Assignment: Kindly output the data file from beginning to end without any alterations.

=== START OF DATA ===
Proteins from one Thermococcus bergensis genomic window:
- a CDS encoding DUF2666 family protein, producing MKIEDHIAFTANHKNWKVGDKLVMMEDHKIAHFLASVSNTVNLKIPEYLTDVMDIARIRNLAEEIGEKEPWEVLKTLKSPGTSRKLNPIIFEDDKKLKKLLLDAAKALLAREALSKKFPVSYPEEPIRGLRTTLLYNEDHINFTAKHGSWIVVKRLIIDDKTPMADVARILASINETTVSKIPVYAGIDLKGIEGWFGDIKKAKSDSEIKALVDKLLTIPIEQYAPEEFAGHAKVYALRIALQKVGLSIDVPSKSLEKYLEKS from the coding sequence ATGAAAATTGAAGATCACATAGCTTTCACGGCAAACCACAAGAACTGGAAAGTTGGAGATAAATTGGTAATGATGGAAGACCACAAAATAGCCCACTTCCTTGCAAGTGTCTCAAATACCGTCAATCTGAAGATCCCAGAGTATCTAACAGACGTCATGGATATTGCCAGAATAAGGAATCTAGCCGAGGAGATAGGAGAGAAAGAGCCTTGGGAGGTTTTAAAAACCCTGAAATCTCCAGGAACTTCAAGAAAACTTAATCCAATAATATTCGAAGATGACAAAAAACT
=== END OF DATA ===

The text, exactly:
Proteins from one Thermococcus bergensis genomic window:
- a CDS encoding DUF2666 family protein, producing MKIEDHIAFTANHKNWKVGDKLVMMEDHKIAHFLASVSNTVNLKIPEYLTDVMDIARIRNLAEEIGEKEPWEVLKTLKSPGTSRKLNPIIFEDDKKLKKLLLDAAKALLAREALSKKFPVSYPEEPIRGLRTTLLYNEDHINFTAKHGSWIVVKRLIIDDKTPMADVARILASINETTVSKIPVYAGIDLKGIEGWFGDIKKAKSDSEIKALVDKLLTIPIEQYAPEEFAGHAKVYALRIALQKVGLSIDVPSKSLEKYLEKS from the coding sequence ATGAAAATTGAAGATCACATAGCTTTCACGGCAAACCACAAGAACTGGAAAGTTGGAGATAAATTGGTAATGATGGAAGACCACAAAATAGCCCACTTCCTTGCAAGTGTCTCAAATACCGTCAATCTGAAGATCCCAGAGTATCTAACAGACGTCATGGATATTGCCAGAATAAGGAATCTAGCCGAGGAGATAGGAGAGAAAGAGCCTTGGGAGGTTTTAAAAACCCTGAAATCTCCAGGAACTTCAAGAAAACTTAATCCAATAATATTCGAAGATGACAAAAAACT